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As a collector of Shakespeare DVDs I am always thrilled to find a Hamlet DVD that I haven't seen before. I have had some disappointments with modern and extremely amateurish versions of Richard The Second (2001) and others, but this version of Hamlet starring William Houston was not awful. It does look fairly low-budget, but apart from a slightly grainy picture quality, it *is* a proper movie, with castles and out-door scenes, medieval ambiance, etc. This version was, to my mind, just a tad more worthwhile than both Nicol Williamson's stage version (1969), and both the 2000 films (Campbell Scott's and Michael Almereyda's), all of which I've rated a 4 or a 5.
Although this DVD lacks subtitles (I think it is scandalous to release any Shakespeare DVD without subtitles, but unfortunately it's often done), the actors here mostly manage to speak very clearly - of course, they *are* British, which, it seems, counts for quite a lot. The sound quality seems to decrease as the movie goes on, however, perhaps because of background noise (not excluding the music) in the plentiful out-door scenes.
The acting talent is rather uneven; Houston is adequate but not great as Hamlet (though he definitely has his moments - I like the scene where he actually lies in the dust, "seeking for his noble father", and I also thought the "I have of late, wherefore I know not, lost all my mirth" speech was well done), and this also goes for much of the cast, though some are better than others. The best performance clearly comes from David Powell-Davies as Polonius, whose take on the character is fresh and convincing. Horatio is quite good, too, with several admirable scenes. The relationship between Claudius and Gertrude is also appropriately lusty, which is an overlooked element in many productions. I don't think there's much acting emanating from Gareth Thomas, though; he is not the seductive satyr that Hamlet says he is. But then again, I've yet to see a Hamlet version with a properly handsome, seductive and thoroughly devious Claudius.
Overall the play included a surprisingly large amount of the 2nd Quarto text, opting rather to shorten speeches than to skip entire scenes. But a lot of speeches and passages were shortened almost to the point of omission. The only major part missing was the Fortinbras subplot, which is omitted in many productions. But I did in fact remain absorbed - if only intermittently impressed - with this Hamlet throughout its 114 minutes (no, not 220 as it says on the DVD sleeve), which in a somewhat amateurish production of a difficult play is quite a feat.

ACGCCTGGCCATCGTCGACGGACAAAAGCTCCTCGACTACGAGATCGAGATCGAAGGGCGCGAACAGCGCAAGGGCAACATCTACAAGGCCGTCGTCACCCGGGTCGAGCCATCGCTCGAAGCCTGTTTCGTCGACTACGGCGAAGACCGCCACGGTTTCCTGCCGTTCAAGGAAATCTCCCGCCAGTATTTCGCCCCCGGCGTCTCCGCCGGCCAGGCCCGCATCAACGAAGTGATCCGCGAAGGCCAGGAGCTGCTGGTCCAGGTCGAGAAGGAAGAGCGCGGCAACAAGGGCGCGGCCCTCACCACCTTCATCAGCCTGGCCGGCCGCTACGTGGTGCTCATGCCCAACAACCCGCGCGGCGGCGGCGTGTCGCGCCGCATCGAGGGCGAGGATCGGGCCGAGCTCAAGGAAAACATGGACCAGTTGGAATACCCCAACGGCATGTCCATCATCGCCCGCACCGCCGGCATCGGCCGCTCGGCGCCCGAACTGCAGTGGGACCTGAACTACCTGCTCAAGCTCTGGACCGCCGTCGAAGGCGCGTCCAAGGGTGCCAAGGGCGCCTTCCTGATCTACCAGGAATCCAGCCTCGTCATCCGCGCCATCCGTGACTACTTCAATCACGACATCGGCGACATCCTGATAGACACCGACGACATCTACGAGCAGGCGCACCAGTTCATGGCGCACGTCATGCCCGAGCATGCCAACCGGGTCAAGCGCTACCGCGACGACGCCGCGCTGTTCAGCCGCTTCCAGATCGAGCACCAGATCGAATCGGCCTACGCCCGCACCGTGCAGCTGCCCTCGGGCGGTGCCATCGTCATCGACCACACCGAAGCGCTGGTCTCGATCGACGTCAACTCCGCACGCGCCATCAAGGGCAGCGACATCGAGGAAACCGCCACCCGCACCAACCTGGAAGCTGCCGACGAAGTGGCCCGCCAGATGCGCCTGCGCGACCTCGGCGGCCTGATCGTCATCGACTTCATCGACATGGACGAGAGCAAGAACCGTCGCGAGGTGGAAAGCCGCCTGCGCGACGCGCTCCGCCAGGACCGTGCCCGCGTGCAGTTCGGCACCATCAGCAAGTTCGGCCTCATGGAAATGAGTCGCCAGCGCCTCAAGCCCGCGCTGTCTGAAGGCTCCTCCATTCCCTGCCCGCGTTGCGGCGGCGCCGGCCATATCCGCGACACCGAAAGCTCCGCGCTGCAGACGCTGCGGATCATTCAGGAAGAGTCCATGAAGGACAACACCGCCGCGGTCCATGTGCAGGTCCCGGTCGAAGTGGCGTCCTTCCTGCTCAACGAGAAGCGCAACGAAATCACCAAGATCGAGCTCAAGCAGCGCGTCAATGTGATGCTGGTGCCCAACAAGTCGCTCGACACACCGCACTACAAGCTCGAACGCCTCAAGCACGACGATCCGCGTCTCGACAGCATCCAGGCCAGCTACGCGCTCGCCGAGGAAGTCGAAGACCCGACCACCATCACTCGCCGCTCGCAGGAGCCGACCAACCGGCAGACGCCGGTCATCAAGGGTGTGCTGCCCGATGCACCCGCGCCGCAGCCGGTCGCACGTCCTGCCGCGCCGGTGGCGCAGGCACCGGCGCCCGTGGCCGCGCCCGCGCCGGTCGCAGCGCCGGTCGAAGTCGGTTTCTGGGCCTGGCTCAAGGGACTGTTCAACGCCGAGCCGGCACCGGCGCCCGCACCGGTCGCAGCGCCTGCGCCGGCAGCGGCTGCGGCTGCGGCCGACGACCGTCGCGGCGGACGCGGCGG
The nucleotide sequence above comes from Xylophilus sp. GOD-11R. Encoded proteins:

Amateurish call I it, because the editing, both of the text and the film scenes, left something to be desired. Strange cuts occur frequently, speeches are practically interrupted, and the director doesn't quite seem to have mastered the art of fade-outs and transitions. The scenes of violence are also not brilliantly choreographed. On the whole, this film comes short as regards the film-making craft, but is of normal theatrical standards as regards interpretation of the text. One is compelled to remark (and not for the first time) that people who do not know what they are doing should cut their film-making teeth on easier material than Shakespeare. Having said that, however, I am still positively surprised with this version, and may on occasion return to it for repeated viewings. Among the better Hamlet adaptations on film, however, it is not. While neither very good nor half bad, the result is somewhere in between.
I rate it a solid 6 out of 10 stars.
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